Blogs

Will droughts in East Africa become more common?

Hui Yang and Chris Huntingford comment on a brief communication paper published this week, in the journal Natural Hazards and Earth Systems Sciences.

In our new paper we use available climate models to examine whether the chances of occurrence of the severe East Africa drought of autumn 2016 may have risen due to human-induced climate change. We also look to see if we can expect more similar droughts in to the future.  

Exploring alternatives to farming without neonics

ASSIST is a major collaborative NERC and BBSRC-funded research programme exploring methods to deliver sustainainable intensification of agriculture. Tackling one of the big challenges of our day it looks at how we can secure our future food supply for a growing population without causing unacceptable environmental damage. CEH leads the ASSIST programme in partnership with Rothamsted Research and the British Geological Survey, working with collaborators from academia, industry and the agricultural community.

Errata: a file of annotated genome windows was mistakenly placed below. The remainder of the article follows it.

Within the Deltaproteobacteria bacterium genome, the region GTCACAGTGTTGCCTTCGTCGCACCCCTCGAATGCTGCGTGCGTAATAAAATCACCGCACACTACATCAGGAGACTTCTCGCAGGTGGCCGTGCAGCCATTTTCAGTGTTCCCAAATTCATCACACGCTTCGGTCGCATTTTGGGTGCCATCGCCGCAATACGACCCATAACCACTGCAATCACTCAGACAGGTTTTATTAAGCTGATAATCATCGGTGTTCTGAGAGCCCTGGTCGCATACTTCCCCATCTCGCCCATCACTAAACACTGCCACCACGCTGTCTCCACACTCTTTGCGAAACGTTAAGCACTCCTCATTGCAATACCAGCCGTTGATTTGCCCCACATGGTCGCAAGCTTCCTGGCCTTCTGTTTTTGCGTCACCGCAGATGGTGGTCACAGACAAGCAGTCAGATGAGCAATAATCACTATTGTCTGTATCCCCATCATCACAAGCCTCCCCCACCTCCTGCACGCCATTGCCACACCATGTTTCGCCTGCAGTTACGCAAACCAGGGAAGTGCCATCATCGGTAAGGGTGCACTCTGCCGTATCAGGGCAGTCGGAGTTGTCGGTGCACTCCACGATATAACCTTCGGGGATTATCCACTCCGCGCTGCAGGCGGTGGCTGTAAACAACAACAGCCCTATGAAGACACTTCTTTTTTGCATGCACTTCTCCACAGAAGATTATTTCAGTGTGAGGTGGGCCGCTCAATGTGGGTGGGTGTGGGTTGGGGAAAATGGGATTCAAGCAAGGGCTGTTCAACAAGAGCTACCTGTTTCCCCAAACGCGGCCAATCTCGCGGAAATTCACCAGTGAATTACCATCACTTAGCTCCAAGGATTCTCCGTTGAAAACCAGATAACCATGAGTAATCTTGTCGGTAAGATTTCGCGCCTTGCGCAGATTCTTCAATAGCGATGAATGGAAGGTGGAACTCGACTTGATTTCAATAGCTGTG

Chemicals in our wastewater...and our rivers - closing the water cycle loop

Dr Andrew Singer is leading CEH's research into antimicrobial resistance in the environment. Antimicrobials represent a small fraction of the chemicals that are continuously released into the environment from sewage works. However, their direct, negative impact on microorganisms (in the environment) provides a new motivation for examining the hazards within our waste stream, and its potential for effects on the environment and human health. Here he provides a perspective, first shared in the ENDS Report, which explains why change is needed in how we handle our wastewater.

How is land use change altering global patterns of soil erosion?

According to a recent study by the University of Basel, the European Commission's Joint Research Centre and the Centre for Ecology & Hydrology, almost 36 billion tons of soil is eroded every year due to water (mostly rainfall), while deforestation and other changes in land use make the problem worse.

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